|Numéro de publication||US7764660 B2|
|Type de publication||Octroi|
|Numéro de demande||US 10/518,996|
|Date de publication||27 juil. 2010|
|Date de dépôt||20 juin 2003|
|Date de priorité||21 juin 2002|
|État de paiement des frais||Payé|
|Autre référence de publication||CN1663166A, CN1663166B, EP1523821A2, EP1523821A4, EP1523821B1, US20050239461, WO2004002051A2, WO2004002051A3|
|Numéro de publication||10518996, 518996, PCT/2003/19675, PCT/US/2003/019675, PCT/US/2003/19675, PCT/US/3/019675, PCT/US/3/19675, PCT/US2003/019675, PCT/US2003/19675, PCT/US2003019675, PCT/US200319675, PCT/US3/019675, PCT/US3/19675, PCT/US3019675, PCT/US319675, US 7764660 B2, US 7764660B2, US-B2-7764660, US7764660 B2, US7764660B2|
|Inventeurs||Shaily Verma, Charles Chuanming Wang|
|Cessionnaire d'origine||Thomson Licensing|
|Exporter la citation||BiBTeX, EndNote, RefMan|
|Citations de brevets (17), Citations hors brevets (4), Référencé par (1), Classifications (41), Événements juridiques (2)|
|Liens externes: USPTO, Cession USPTO, Espacenet|
This application claims the benefit, under 35 U.S.C. §365 of International Application PCT/US03/19675, filed Jun. 20, 2003, which was published in accordance with PCT Article 21(2) on Dec. 31, 2003 in English and which claims the benefit of U.S. provisional patent application No. 60/390,811, filed Jun. 21, 2002.
The present invention generally relates to network communications and, more particularly, to a method and system for interworking a Wireless Local Area Network (WLAN) with a UMTS (Universal Mobile Telecommunications System) network for improved low cost service of data, voice and multimedia content delivery.
Universal Mobile Telecommunications System (UMTS) is a ‘third generation’ (3G) mobile communications system developed within a framework known as IMT-2000 (International Mobile Telecommunications-2000). UMTS will play a key role in creating the mass market for high-quality wireless multimedia communications. UMTS will enable many wireless capabilities, delivering high-value broadband information, commerce and entertainment services to mobile users via fixed, wireless and satellite networks. UMTS will speed convergence between telecommunications, information technology, media and content industries to deliver new services and create revenue-generating services. Compared to its 2G or 2.5G wireless cellular counterparts, UMTS will deliver low-cost, high-capacity mobile communications with data rates on the order of 2 Mbit/sec under stationary conditions with global roaming and other advanced capabilities.
One drawback of the UMTS network is the high cost of spectrum and low data rates as compared to WLANs (Wireless Local Area Networks). The overall cost of a cellular infrastructure is very high compared to the cost of a WLAN infrastructure both in terms of cost of the spectrum, which in the case of WLAN is free, and the overall system cost for the supported bandwidth. On the other hand, it is more difficult for a WLAN to have the wide area coverage offered by a cellular system. In order to have the advantages from both cellular and WLAN technologies, the WLAN may be an extension of the cellular network in hotspot areas.
Since Universal Mobile Telecommunications System (UMTS) networks use expensive bandwidth and end up delivering low data rates, it would be advantageous to utilize wireless local area networks (WLANs) in hotspots for high data rates and to utilize UMTS for ubiquitous coverage. To accomplish this, the mobile terminal will need to transition quickly and easily from one network to another.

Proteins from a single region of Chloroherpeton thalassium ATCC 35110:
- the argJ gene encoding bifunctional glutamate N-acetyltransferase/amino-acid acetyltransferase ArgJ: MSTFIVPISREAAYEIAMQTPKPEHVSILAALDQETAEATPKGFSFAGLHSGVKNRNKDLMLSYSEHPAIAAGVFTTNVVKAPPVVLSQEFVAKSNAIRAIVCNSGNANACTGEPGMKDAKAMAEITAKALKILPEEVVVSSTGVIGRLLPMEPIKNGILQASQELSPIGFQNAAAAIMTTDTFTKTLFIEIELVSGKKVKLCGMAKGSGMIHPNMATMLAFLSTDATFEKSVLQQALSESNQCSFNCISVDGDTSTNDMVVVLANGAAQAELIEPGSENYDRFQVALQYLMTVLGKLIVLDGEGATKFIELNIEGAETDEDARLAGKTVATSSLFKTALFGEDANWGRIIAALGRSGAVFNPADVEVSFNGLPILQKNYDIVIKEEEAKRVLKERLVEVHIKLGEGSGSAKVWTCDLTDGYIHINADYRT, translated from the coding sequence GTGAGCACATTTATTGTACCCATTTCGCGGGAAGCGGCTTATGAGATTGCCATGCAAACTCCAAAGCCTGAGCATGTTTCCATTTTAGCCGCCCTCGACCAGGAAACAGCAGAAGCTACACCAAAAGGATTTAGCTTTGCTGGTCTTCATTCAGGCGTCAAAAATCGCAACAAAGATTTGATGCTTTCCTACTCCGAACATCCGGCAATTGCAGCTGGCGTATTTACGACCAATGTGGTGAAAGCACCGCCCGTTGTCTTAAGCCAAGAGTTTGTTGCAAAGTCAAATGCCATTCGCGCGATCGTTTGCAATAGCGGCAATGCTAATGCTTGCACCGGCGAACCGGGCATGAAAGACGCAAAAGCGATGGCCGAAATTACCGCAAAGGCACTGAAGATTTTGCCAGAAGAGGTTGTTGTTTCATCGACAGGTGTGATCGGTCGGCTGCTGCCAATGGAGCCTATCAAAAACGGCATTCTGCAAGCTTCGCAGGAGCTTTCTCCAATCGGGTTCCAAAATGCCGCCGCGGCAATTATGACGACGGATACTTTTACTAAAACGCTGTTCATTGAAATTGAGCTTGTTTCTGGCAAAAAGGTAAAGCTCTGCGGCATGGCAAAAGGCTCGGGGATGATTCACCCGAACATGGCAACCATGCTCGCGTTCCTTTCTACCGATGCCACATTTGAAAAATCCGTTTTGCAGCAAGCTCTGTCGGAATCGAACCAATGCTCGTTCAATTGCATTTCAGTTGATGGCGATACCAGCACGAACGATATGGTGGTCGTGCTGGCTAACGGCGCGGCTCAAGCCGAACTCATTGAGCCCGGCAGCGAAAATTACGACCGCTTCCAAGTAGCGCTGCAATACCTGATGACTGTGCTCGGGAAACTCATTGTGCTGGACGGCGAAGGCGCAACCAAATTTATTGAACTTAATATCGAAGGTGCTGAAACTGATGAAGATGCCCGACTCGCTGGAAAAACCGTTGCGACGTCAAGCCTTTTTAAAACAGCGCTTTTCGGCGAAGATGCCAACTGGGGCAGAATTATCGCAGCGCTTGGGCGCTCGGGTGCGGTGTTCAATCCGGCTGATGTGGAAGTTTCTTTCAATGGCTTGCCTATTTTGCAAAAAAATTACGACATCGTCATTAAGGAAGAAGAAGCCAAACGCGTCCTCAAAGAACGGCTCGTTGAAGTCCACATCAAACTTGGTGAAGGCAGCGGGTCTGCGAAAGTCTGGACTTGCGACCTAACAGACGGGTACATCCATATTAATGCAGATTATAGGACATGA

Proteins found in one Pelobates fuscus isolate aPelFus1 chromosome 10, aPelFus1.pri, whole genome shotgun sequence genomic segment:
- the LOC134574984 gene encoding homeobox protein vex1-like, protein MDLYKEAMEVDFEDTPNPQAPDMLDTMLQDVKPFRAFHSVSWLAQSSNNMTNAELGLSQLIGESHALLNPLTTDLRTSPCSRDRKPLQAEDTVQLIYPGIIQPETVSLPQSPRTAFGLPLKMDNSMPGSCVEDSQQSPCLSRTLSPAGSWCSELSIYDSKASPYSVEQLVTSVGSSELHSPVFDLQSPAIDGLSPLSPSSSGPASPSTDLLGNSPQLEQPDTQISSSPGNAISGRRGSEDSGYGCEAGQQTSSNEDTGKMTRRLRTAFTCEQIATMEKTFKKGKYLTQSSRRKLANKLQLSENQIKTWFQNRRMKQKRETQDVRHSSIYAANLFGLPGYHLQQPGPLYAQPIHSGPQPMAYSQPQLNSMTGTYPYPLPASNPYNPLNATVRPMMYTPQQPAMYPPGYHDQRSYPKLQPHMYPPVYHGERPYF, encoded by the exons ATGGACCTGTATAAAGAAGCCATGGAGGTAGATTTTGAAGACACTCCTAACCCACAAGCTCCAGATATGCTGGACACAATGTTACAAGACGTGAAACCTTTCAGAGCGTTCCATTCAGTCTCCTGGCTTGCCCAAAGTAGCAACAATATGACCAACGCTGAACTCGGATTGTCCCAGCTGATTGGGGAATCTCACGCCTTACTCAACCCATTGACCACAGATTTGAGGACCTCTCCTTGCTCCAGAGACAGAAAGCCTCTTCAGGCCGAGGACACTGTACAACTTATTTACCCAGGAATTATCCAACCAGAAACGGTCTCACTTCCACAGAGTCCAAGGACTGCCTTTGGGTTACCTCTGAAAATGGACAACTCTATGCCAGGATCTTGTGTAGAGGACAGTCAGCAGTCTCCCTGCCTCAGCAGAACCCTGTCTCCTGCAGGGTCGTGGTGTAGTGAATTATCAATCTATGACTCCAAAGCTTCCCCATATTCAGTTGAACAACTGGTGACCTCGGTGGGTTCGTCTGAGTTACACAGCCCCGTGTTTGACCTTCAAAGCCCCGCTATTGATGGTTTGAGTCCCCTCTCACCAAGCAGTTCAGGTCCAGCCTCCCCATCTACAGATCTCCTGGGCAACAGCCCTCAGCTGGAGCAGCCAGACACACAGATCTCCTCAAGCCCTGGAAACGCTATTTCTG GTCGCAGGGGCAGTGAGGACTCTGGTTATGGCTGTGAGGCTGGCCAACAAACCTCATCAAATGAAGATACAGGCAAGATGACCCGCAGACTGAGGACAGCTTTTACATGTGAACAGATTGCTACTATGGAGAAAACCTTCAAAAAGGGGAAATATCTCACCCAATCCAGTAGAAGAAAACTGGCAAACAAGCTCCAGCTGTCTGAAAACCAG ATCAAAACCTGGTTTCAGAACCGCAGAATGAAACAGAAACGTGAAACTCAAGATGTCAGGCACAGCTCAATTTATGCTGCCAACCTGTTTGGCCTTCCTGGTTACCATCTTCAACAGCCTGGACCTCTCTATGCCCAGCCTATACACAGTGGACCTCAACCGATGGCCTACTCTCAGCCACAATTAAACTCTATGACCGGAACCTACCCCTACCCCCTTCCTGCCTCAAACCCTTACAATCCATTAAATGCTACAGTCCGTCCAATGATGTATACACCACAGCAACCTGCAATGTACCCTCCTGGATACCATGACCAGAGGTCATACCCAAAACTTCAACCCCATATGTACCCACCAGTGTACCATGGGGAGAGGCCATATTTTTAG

The present invention provides a system and method, which registers WLAN coverage areas as a UMTS routing area (RA). In the system according to the present invention the user equipment (UE or mobile station) benefits from battery conservation due to reduced signaling and easy transitions to and from UMTS or GPRS systems.
A system for employing a Wireless Local Area Network (WLAN) as a cellular network routing area includes a cellular network, which is capable of determining a location where a service request is made. The cellular network includes a packet-based support node, which determines if the request can be serviced through a WLAN, which is identified in the cellular network as a routing area. Means for maintaining packet data protocol (PDP) context while servicing the request using the WLAN provides smooth handoff between the WLAN and the cellular network.
A method for registering a Wireless Local Area Network (WLAN) as a cellular network routing area, includes determining a location of a service request from a user within a cellular network, and determining whether the location is in or near a WLAN access point. If at or near the WLAN access point, the method maintains packet data protocol (PDP) context while servicing the request using the WLAN such that interworking between the WLAN and the cellular network is provided.
The advantages, nature, and various additional features of the invention will appear more fully upon consideration of the illustrative embodiments now to be described in detail in connection with accompanying drawings wherein:
It should be understood that the drawings are for purposes of illustrating the concepts of the invention and are not necessarily the only possible configuration for illustrating the invention.
The present invention provides a method and system for registering a Wireless Local Area Network (WLAN) coverage area as a Universal Mobile Telecommunications System (UMTS) routing area (RA). User equipment (UE) or mobile station (MS) benefits from battery conservation due to reduced signaling and easy transitions to and from the UMTS or other cellular network (e.g., a GPRS system), preferably through maintenance of the PDP (Packet Data Protocol) context. The UMTS network also benefits due to reduced signaling load.